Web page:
The devastation she had felt when they'd delivered the news about his liver was immeasurable. She'd been stunned, possibly in shock, upon hearing the diagnosis. Knowing cirrhosis was irreversible, fatal, knowing she was going to--she would lose him. And his condition had been veering sharply to the left then, a simple infection escalating into widespread illness and sepsis. His life hinging on machines and IV lines and cohorts of doctors. She had hardly slept during that period, had hardly left the hospital; who had managed the national affairs whilst she was gone, she did not know.
She'd spent as much time with him as possible, not bringing herself to look at him and not able to do more than hold his inert hand. He'd been completely unresponsive, and he was so still--like he was already gone. Even now, those memories of him in the ICU are seared into her mind. She vainly tries to deny them, just like she denied, or attempted to deny, that he was dying.
Her knees are drawn into her chest, and she's wrapped her arms around them as though to console herself. She sees him, jaundiced and motionless and hooked up to so many tubes, constantly surrounded by doctors and nurses working tirelessly to save him. She remembers hearing, as though from a distance, that he was never going to wake up, that his chances of survival were slim, that he was on the verge of multiple organ failure. They're trying everything they can for Dad, she'd told her children, that one line standing out to her so starkly. She remembers the expressions on their faces. But there is only so much they can do.
She rests her head on her knees and sobs. Now she is hearing it again, hearing them tell her his lungs have sustained damage that is permanent. The things she had tried to deny are all true. He'll need supplemental oxygen for the rest of his life, they believe, as they told her months ago. There is no way they'll ever heal. They were ravaged by the infection, the gravity of which Allie still does not fully understand, because she cannot bring herself to tell him. She should have. Would he have cried less today if he'd already known?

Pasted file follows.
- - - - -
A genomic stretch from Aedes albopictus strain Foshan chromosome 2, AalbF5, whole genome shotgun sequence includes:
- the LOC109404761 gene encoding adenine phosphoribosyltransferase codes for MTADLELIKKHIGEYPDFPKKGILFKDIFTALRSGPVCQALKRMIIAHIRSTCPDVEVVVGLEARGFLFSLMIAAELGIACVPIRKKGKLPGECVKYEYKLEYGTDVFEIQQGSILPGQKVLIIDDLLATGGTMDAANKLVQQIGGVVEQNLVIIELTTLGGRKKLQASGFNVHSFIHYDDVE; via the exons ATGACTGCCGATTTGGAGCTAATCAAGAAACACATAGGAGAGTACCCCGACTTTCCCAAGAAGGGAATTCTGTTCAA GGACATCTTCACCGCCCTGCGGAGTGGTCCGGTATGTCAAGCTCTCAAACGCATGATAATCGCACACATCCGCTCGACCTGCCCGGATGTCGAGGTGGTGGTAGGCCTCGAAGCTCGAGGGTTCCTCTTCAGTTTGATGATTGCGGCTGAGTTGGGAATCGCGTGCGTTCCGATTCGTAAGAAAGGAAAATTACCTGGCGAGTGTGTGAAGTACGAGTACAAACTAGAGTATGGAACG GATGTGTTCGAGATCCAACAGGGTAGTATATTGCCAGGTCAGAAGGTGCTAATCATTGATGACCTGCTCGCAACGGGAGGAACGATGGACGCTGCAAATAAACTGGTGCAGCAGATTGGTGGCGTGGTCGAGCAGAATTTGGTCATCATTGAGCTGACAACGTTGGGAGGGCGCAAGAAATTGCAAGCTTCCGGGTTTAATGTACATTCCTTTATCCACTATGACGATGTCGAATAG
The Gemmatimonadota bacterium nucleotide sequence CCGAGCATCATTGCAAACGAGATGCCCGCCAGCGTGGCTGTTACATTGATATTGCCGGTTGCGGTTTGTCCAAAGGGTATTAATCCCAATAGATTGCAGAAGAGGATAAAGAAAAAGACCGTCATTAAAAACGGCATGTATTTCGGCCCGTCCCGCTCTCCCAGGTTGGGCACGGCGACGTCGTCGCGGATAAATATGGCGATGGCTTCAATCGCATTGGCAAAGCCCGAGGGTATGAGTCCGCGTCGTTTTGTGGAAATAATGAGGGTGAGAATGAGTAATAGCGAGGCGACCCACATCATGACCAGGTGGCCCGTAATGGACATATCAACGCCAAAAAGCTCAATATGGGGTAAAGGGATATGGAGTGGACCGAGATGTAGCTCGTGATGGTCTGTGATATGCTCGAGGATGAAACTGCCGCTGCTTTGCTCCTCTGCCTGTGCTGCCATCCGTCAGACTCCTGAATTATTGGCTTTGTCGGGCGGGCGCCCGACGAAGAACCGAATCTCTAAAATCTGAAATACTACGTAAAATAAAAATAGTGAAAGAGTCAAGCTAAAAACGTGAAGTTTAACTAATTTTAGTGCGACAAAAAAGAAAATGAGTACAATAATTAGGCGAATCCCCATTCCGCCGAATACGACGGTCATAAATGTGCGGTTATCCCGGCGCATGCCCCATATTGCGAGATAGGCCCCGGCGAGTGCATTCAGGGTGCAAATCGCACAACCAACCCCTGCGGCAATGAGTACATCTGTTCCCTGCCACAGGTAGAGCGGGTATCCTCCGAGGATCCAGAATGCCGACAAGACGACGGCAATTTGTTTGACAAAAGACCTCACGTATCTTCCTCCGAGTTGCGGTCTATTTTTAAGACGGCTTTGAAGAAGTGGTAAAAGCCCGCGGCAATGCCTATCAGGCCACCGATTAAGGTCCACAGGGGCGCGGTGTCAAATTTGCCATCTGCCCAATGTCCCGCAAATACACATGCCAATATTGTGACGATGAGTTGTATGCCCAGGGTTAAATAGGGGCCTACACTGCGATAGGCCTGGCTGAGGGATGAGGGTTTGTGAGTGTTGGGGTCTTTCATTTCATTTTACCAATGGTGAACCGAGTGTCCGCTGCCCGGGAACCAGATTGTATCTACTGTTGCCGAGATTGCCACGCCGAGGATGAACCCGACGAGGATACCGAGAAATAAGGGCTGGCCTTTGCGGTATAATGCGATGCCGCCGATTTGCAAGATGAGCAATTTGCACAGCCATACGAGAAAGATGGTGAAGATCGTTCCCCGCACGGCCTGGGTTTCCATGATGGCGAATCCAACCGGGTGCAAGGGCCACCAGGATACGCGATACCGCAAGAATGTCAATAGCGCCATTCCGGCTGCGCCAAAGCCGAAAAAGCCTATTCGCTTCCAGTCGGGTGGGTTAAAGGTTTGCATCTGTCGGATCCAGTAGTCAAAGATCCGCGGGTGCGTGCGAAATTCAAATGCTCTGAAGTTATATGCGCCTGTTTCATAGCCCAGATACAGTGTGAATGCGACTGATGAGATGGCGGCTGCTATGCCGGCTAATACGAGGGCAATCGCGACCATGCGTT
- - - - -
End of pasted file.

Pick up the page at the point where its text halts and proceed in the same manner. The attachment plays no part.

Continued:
His renal system had started failing not a week after he had first gotten sick. By that point, he had already been put on life support. His kidneys were expected to gradually heal at first, and maybe they still can, but they're healing more slowly than the doctors are hoping. He still requires dialysis 12 hours out of the day. And with so many other injuries gripping him, how could she ever have hoped they would rebound?
She's alone. Alone. Alone and abandoned, with no one to comfort her. Alastair isn't here, he might never be here, he might be forever lost to the hospital and rehabilitation centers and--no. She will not go there. She cannot go there. She is not ready, will never be ready, for that.
Marie has heard before that addiction is a family disease. And 'tis true, is it not? Not only has Allie been defeated by it, it has wrecked her emotionally and psychologically. It has left her the sole caretaker and breadwinner of their household. Yes, she has her mother-in-law and Wilhelm, and even her own parents and occasionally her sisters. But there is only so much of the burden she can share. And she wastes so much of her energy trying to convince her own family not to be mad at Alastair, because he did not intentionally hurt her and he is still a good person. Her sisters, Amelia and Rose, remind her constantly that he is no longer the man she married, as if she does not know that. But she cannot just...leave him. Not when he is so ill. She will never abandon him, no matter how deeply he hurt her, because he...needs her. She had considered it, back when he was drinking himself into oblivion every night, because his destructive pattern of behavior was harming their children and tearing their family apart. Now she is ashamed she ever let the notion cross her mind. Because he's terminally sick, and he's getting help, and his depression has returned after months of listlessness. Abandonment, that dreadful action, would almost surely kill him.